Вы находитесь на странице: 1из 13

CHAPTER 1

George Bataille

– On His Shoulders (And Other Parts of the Body of Knowledge)

Alf Rehn & Marcus Lindahl

of the Body of Knowledge) Alf Rehn & Marcus Lindahl George Bataille Photo: N.N. Introduction: On

George Bataille

Photo: N.N.

Introduction: On the genealogy of critique

I was not even satis ed with the usual debauchery, because the only thing it dirties is debauchery it- self, while, in some way or other, anything sublime and perfectly pure is le intact by it. My kind of de- bauchery soils not only my body and my thoughts, but also anything I may conceive in its course, that is to say, the vast starry universe, which merely serves as a backdrop.

From Story of the Eye (1928/2001, p. 42)

Can a librarian with a penchant for mysticism, pornography and human sacri ce be considered a “giant” in management and organization studies? While most would probably doubt such an assertion, here we argue that at least in the case of Georges Bataille, the description of both person and stand- ing is apt. By focusing on an idiosyncratic thinker and his equally quirky masterpiece – e Accursed Share (1949/1988 &1991) – we wish to highlight the ways in which the eld of organization studies needs to consider that the shoulders upon which we stand cannot only be those of our own giants. at more established elds have giants that may well stand taller than our own might be a painful thing to acknowledge, but any frank discussion re- garding the history of and debt to those who came before needs to face up to such matters. It might have been easier to pick a name that is universally acknowledged as a founding father of social inquiry, such as that of Max

© TH E AUTH O RS A N D STUD E N T L ITT E R ATUR

25

Alf Rehn & Marcus Lindahl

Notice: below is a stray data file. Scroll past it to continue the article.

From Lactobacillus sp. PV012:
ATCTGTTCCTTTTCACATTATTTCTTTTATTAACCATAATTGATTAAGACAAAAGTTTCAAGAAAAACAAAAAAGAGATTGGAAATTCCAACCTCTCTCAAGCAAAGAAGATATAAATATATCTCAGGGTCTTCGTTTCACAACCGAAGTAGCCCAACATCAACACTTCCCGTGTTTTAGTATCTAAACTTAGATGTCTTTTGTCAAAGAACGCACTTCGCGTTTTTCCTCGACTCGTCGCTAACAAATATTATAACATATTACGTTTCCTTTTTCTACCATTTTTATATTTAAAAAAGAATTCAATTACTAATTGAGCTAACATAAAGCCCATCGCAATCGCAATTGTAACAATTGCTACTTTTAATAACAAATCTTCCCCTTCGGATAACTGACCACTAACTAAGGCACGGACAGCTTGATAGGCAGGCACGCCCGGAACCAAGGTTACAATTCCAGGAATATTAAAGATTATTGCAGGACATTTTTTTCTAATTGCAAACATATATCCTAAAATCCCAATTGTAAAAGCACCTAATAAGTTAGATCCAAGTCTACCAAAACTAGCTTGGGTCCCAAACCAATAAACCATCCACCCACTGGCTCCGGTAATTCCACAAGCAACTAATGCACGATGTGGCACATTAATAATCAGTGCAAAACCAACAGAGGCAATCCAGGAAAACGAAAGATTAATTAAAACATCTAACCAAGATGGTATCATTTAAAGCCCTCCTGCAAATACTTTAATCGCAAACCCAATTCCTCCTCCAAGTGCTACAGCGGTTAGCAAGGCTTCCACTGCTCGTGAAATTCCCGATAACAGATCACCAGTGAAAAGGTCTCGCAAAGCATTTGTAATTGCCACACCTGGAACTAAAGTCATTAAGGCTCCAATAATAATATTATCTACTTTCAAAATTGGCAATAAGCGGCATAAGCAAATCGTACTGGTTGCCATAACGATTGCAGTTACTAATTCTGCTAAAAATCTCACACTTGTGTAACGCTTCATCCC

Weber, Emile Durkheim, Adam Smith, or Karl Marx. However, we’ve opted to highlight the challenging theoretical input of a less well-known thinker, partly in order to discuss a gure that is close to our hearts and partly in order to show how important it is to include critical and surprising voices in order to enrich and enliven the eld. One might say that by bringing in Bataille, we’re engaging in what has now become a classic, even constitutive, move in the eld of critical manage- ment studies. Here, one of the most popular tactics for generating novel the- orizations has been the introduction of scholars and intellectuals from other elds in order to bring their powers of inquiry to work on issues of manage- ment and organization. is has sometimes turned into something akin to sophistry. Still, it has also served to bring in gures such as Michel Foucault and thereby more complex notions of discourse and power, Jacques Derrida and engagements with language and ethics, Jacques Lacan and a renewed in- terest in the symbolic and unconscious dimensions of the organized world, as well as very many others. Even if all these gures – and their introduc- tion to matters o en considered more pragmatic and concrete than philo- sophical and abstract – have been met with considerable criticism, it would be wrongheaded to claim that they haven’t been part of how the eld has developed. For instance, although one might brush the impact of Derrida and Lacan aside, the in uence of Michel Foucault cannot be ignored, nor the fact that the eld has gained from being at least subjected to alternative understandings and theoretical approaches. What is particularly interesting for us is that the speci c thinker we’re engaging with here, Georges Bataille, was in fact a distinct in uence on not only the three central post-structur- alist theorists we’ve mentioned, but also on a whole host of others, such as Girogio Agamben, Jean Baudrillard, Roger Caillois, Pierre Klossowski and Jean-Luc Nancy to name but a few, and thus played an important role in de- veloping philosophy and social science generally a er World War II. Today, his in uence can be detected in elds as far apart as philosophy, sociology, literary theory, theology, feminist theory, anthropology and cultural studies, and many others besides. Stated somewhat di erently, Bataille was a giant upon whose shoulders an entire generation of giants stood; scholars who in their turn have af- fected numerous researchers in management and organization studies. In this chapter we are thus involved in a kind of meta-shoulder analysis or